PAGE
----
If* the short squeeze for GameStop begins, it will be apparent for all.
What we stand to gain
- Financial and Entrepreneurial lessons that may create innovation and new prospects for the future.
Just like in 2008, there will likely be lessons and takeaways that will fundamentally shape and restructure some of the financial norms that have been established in the past decade. New trends and emergences within the industry could pave the way for future growth. Or decline.
- Regulations from the SEC that further level the playing field and help protect retail investors in the future.
As we have seen in the past few days, retail investors have shattered the smoke and mirror illusion that the investing playing field is even and fair for all. It is up to the SEC to thoroughly review the events we are experiencing to uncover bad actors and enact new regulations that will help protect retail investors going forward.
- A slight shift in wealth and empowerment for retail investors.
If the short squeeze happens, many retail investors will become wealthy — others will lose money. But access to the same financial tools and knowledge for everyone is becoming apparent. New companies and services will emerge to cater to the stark rise in retail investors. And legacy players in the space will be forced to innovate if they want to remain relevant for the next generation of newcomers.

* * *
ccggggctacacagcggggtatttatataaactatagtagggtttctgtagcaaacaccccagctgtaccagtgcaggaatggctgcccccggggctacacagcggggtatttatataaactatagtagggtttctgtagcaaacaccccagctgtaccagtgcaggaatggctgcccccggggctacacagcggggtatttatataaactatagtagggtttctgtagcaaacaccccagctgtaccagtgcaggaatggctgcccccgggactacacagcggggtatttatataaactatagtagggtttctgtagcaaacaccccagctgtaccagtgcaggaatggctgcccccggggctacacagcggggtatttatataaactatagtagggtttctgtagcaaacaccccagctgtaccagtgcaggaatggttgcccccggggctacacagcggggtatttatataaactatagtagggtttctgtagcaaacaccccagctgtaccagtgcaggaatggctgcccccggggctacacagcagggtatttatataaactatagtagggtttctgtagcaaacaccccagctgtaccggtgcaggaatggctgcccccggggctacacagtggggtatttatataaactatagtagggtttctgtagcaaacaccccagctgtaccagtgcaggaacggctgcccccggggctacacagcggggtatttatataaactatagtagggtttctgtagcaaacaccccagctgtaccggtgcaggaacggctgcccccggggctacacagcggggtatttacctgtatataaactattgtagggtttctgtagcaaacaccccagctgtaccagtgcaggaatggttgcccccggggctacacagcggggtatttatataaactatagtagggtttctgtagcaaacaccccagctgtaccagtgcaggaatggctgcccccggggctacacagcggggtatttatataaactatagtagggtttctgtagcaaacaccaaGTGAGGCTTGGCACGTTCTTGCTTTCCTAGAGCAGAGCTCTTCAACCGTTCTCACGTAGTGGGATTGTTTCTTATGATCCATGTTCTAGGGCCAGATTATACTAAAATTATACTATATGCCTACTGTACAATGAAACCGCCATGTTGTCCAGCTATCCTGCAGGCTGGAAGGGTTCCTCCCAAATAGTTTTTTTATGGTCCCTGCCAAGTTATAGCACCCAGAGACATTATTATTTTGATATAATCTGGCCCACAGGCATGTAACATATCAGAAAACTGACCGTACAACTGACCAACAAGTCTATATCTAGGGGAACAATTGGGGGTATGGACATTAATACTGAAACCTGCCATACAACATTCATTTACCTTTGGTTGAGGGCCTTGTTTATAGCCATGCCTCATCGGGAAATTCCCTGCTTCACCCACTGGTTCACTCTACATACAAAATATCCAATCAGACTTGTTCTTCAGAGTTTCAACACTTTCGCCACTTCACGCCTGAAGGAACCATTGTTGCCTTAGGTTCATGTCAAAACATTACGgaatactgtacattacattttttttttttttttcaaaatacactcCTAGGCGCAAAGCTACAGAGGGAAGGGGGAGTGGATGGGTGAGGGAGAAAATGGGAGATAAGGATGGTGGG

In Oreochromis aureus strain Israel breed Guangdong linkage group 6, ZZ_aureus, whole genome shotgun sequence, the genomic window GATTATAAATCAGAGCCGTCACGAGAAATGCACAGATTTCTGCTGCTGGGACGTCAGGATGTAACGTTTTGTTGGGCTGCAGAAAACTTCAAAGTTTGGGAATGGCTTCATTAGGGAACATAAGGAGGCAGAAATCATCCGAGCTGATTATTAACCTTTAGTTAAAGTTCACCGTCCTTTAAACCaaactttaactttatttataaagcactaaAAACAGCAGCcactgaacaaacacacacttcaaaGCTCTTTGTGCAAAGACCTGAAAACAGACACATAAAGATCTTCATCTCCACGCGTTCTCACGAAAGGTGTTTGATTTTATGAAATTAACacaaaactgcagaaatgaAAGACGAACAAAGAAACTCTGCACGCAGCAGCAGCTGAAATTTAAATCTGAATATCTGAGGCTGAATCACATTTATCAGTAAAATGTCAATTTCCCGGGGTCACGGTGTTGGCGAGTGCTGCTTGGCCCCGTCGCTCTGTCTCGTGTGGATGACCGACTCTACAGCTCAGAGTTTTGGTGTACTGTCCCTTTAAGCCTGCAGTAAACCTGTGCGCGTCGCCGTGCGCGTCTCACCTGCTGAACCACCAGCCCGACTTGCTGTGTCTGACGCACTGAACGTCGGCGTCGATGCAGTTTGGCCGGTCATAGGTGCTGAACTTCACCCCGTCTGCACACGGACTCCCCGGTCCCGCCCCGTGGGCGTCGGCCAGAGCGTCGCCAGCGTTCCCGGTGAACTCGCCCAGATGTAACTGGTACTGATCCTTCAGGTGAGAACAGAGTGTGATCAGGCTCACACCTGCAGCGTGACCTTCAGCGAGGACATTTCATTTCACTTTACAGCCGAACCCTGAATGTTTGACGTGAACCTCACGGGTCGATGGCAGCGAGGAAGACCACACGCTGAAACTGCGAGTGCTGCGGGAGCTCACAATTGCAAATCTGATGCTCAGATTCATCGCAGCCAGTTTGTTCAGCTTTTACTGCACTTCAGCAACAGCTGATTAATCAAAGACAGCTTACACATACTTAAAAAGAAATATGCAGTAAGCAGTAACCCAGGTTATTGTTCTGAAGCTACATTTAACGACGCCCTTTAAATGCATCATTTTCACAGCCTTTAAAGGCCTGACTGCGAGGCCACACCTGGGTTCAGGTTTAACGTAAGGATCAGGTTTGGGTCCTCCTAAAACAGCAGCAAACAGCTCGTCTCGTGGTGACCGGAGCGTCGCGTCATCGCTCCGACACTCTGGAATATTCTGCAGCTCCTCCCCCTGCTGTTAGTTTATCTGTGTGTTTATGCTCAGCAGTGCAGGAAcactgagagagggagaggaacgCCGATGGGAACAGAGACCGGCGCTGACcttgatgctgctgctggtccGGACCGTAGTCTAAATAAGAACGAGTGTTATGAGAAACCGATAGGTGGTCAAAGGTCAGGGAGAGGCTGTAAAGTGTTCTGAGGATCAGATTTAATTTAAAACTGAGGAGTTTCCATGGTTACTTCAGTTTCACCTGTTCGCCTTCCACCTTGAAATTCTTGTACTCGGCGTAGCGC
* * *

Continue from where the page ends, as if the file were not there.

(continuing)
- A new American Dream.
The events of the past weeks have shown that anyone can be an investor. With many popular services now, all it takes is $1 to own a piece of any company. More and more retail investors will emerge and will gain access to the powerful financial forces of time and compounding for the first time in their lives.